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  • The Cultural Turn in Late Ancient Studies: Gender, Asceticism, and Historiography
  • Lynda L. Coon
The Cultural Turn in Late Ancient Studies: Gender, Asceticism, and Historiography. Edited by Dale B. Martin and Patricia Cox Miller. (Durham and London: Duke University Press. 2005. Pp. ix, 364. $89.95 cloth; $24.95 paperback.)

Dedicated to the pioneering scholar of late ancient studies, Duke University's Elizabeth Clark, The Cultural Turn offers specialists and students fifteen innovative essays in the fields of gender, asceticism, historiography, and Mediterranean history, c. 100-700 A.D. Dale Martin's fine introduction to the collection surveys cultural approaches to the study of late antiquity, maps out the intellectual heritages of new methodologies, and underscores the interdisciplinary nature of this exciting field. In so doing, Martin makes available for graduate students preparing for comprehensive exams a handy overview of the last thirty years of scholarship on late antiquity, from the field's origins in patristic studies to its fusion with social and cultural history, as well as anthropology, the philosophy of language, and linguistics. Acknowledging late antiquity's debt to the field work of cultural anthropologists, Martin notes that intrepid scholars must now "enter a world—a different and somewhat odd world—much the way an ethnographer would enter a foreign culture"(p. 5).

The fifteen essays then navigate the steadfast reader through the complexities of this "odd world,"focusing on diverse topics such as Susan Harvey's inventive study of the gendered, liturgical speech of Syrian Christians and its performative spaces, to Blake Leyerle's provocative analysis of desert ascetic prohibitions against oral violence, that is, meat-eating or slanderous speech, itself considered a kind of symbolic cannibalism. James Goehring traces the export of the mythic Egyptian desert as exotic exchange-commodity, from its hagiographical origins to its Gallo-Roman reinvention. Equally intriguing are the intellectual forays into the body-history of late antiquity, including spiritual tattooing on virginal flesh (Virginia Burrus) and the "grotesque" bodies of harlot-saints (Patricia Cox Miller). David Brakke meticulously negotiates the charged territory between gender theory and women's history by arguing that rhetorical portraits of women in early ascetic texts do have "concrete effects for real women"(p. 27). Maureen Tilley moves the reader into the social realm of women's history by excavating Augustine of Hippo's epistles penned to elite female recipients in order to recover "information about historical women"(p. 41).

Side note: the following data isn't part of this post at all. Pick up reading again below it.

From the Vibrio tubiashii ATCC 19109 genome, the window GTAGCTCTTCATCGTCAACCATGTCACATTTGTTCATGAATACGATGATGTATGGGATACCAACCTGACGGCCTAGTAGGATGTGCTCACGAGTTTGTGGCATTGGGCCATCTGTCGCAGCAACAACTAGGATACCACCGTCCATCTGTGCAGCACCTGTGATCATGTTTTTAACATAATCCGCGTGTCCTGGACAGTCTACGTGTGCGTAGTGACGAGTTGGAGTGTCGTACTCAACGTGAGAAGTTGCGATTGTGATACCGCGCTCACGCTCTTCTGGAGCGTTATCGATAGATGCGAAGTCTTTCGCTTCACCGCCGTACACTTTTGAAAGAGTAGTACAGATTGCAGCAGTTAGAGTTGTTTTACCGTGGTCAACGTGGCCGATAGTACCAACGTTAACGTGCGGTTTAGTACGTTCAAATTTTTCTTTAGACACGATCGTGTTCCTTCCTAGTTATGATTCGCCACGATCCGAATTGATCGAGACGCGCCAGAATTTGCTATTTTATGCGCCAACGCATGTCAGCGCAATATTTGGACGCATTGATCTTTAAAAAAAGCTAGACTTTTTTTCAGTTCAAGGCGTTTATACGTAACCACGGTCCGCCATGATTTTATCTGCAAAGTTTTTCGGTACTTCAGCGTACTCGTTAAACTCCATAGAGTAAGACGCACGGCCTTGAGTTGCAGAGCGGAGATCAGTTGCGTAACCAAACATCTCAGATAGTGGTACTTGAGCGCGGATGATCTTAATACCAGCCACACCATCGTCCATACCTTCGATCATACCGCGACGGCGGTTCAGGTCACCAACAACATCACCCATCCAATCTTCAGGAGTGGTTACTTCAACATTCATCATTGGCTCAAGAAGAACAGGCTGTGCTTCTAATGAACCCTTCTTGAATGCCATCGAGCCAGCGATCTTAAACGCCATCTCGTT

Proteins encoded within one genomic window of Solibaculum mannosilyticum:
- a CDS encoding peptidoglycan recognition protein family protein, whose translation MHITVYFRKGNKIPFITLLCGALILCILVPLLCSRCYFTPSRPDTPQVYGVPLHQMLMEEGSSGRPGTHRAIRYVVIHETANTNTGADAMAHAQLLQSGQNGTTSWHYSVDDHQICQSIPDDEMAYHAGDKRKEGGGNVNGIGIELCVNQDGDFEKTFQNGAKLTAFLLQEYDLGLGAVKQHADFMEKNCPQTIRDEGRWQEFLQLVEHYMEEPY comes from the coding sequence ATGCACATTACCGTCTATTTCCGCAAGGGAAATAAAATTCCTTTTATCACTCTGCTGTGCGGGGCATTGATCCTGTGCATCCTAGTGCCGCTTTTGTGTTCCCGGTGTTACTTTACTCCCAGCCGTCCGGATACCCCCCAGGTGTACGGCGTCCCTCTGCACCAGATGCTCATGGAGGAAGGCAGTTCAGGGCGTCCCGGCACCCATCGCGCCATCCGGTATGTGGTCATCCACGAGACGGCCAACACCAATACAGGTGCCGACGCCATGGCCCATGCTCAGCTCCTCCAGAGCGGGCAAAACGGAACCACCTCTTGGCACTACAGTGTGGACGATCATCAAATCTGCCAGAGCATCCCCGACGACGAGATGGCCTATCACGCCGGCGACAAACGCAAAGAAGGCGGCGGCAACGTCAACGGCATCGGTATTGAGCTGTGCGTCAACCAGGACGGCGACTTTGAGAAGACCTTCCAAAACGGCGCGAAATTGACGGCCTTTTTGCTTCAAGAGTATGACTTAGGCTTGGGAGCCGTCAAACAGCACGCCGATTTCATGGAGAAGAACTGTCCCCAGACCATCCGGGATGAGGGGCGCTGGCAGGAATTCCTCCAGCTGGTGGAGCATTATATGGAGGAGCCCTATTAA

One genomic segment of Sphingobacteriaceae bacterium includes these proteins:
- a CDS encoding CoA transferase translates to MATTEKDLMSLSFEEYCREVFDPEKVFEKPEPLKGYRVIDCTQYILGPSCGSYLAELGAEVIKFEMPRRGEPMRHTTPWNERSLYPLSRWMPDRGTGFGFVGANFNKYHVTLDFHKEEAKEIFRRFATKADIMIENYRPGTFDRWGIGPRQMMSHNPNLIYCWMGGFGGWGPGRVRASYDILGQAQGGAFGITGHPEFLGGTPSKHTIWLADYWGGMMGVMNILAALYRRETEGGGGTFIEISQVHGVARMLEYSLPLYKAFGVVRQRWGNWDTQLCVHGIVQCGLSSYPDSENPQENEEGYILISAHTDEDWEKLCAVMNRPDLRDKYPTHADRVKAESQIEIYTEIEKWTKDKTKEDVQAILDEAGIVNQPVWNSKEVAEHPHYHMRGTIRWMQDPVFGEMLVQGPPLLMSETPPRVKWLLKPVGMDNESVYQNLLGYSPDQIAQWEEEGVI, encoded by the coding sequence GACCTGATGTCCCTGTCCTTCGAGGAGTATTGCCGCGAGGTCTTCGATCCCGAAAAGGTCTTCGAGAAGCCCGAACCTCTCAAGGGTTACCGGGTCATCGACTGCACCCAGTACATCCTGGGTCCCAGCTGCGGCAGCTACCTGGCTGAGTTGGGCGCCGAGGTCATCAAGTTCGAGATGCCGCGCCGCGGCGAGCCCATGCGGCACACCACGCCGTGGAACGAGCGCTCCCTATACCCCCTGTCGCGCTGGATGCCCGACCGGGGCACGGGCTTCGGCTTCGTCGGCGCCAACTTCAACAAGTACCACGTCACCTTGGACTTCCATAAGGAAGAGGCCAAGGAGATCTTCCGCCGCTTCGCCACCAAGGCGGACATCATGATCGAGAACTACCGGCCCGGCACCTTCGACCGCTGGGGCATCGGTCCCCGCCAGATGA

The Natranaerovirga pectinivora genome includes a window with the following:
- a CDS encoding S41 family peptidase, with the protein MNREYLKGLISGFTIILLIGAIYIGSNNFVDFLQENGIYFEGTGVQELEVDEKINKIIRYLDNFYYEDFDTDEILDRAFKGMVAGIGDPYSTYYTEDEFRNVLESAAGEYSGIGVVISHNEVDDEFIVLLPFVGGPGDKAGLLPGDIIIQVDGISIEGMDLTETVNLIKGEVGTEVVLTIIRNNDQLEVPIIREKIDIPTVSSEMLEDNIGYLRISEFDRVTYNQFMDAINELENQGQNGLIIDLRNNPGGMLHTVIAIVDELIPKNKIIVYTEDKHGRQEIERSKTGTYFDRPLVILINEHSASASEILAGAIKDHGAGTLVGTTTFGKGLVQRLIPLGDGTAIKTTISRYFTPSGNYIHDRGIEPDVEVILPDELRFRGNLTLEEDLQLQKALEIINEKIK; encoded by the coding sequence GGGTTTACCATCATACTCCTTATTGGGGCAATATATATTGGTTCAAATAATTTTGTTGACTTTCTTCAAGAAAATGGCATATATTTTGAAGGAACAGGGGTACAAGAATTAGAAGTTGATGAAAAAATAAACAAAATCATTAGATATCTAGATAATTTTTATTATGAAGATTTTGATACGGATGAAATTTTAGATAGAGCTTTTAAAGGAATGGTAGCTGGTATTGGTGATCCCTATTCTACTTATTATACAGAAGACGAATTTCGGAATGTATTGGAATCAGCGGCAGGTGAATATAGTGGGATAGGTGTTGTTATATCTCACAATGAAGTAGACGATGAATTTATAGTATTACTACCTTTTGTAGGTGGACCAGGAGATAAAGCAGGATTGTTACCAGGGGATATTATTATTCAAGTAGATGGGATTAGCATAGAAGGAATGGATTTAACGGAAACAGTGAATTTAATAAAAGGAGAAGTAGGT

In his essay on Theodoret, the fifth-century bishop of Cyrrhus in Syria, Philip Rousseau encapsulates perfectly the tension inherent in this field between literary and historical methodologies:"a key problem in late ancient [End Page 292] studies in recent years, especially for historians, has been the problem of access . . . are we truly getting in touch, so to speak, with the peoples of a remote past?Or are we condemned, rather, to be mere aesthetes, judging in the terms of our own times. . ."(p. 278). Rousseau challenges his readers to bridge the gap between this alien past and the familiar present by presenting them with a Bishop Theodoret whose epistemology and subjectivity turn out to be "quite modern in their tone"(p. 281). In contrast, Daniel Boyarin, drawing on the methodologies of New Historicism, invites his readers to contemplate the chasm separating modern interpreters from the (unknown) crafters of early rabbinic texts.

Identity politics play a central role in the chapters devoted to the study of heresy in late antiquity (Teresa Shaw, Averil Cameron, David Hunter) and the intersection of classical and Christian paideia (Susanna Elm, Mark Vessey, Dennis Trout). Whereas Cameron looks to Byzantine heresiologies for jewels of poetic inspiration, Trout turns to the poet of the martyrs, Pope Damascus, to chart the transformation of civic identity and public memory in fourth-century Rome. Trout ventures into spatial and visual theory (something one might expect even more of in this cutting-edge collection) by incorporating the work of French sociologist Henri Lefebvre and art historian Jaś Elsner. Overall, there is much to admire in The Cultural Turn, from its balance of literary and historical readings of the past to its disciplinary range and theoretical creativity.

Lynda L. Coon
University of Arkansas, Fayetteville


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